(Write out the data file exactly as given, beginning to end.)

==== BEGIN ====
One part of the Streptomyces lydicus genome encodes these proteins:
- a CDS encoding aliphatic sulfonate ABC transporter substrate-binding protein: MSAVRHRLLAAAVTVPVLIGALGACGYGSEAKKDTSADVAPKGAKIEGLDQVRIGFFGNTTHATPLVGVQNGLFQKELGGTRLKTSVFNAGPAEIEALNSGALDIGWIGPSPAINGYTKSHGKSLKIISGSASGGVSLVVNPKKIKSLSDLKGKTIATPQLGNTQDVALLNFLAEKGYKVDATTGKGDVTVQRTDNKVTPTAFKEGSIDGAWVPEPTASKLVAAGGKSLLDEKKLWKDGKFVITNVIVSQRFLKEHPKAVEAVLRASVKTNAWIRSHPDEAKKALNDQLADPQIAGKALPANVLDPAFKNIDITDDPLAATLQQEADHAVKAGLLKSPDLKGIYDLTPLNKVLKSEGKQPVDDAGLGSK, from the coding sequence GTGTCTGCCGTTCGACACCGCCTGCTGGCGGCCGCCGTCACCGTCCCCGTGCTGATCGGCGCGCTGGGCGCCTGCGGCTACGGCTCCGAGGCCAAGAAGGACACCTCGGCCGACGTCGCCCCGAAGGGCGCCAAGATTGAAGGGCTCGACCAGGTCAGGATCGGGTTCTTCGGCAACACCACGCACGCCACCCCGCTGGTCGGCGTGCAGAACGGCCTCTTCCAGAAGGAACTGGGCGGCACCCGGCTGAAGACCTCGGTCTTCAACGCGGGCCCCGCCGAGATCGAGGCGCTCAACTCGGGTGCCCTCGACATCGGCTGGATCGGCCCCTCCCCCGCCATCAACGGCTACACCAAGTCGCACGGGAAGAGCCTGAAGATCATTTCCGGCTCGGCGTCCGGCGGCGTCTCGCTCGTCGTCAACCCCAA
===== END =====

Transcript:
One part of the Streptomyces lydicus genome encodes these proteins:
- a CDS encoding aliphatic sulfonate ABC transporter substrate-binding protein: MSAVRHRLLAAAVTVPVLIGALGACGYGSEAKKDTSADVAPKGAKIEGLDQVRIGFFGNTTHATPLVGVQNGLFQKELGGTRLKTSVFNAGPAEIEALNSGALDIGWIGPSPAINGYTKSHGKSLKIISGSASGGVSLVVNPKKIKSLSDLKGKTIATPQLGNTQDVALLNFLAEKGYKVDATTGKGDVTVQRTDNKVTPTAFKEGSIDGAWVPEPTASKLVAAGGKSLLDEKKLWKDGKFVITNVIVSQRFLKEHPKAVEAVLRASVKTNAWIRSHPDEAKKALNDQLADPQIAGKALPANVLDPAFKNIDITDDPLAATLQQEADHAVKAGLLKSPDLKGIYDLTPLNKVLKSEGKQPVDDAGLGSK, from the coding sequence GTGTCTGCCGTTCGACACCGCCTGCTGGCGGCCGCCGTCACCGTCCCCGTGCTGATCGGCGCGCTGGGCGCCTGCGGCTACGGCTCCGAGGCCAAGAAGGACACCTCGGCCGACGTCGCCCCGAAGGGCGCCAAGATTGAAGGGCTCGACCAGGTCAGGATCGGGTTCTTCGGCAACACCACGCACGCCACCCCGCTGGTCGGCGTGCAGAACGGCCTCTTCCAGAAGGAACTGGGCGGCACCCGGCTGAAGACCTCGGTCTTCAACGCGGGCCCCGCCGAGATCGAGGCGCTCAACTCGGGTGCCCTCGACATCGGCTGGATCGGCCCCTCCCCCGCCATCAACGGCTACACCAAGTCGCACGGGAAGAGCCTGAAGATCATTTCCGGCTCGGCGTCCGGCGGCGTCTCGCTCGTCGTCAACCCCAA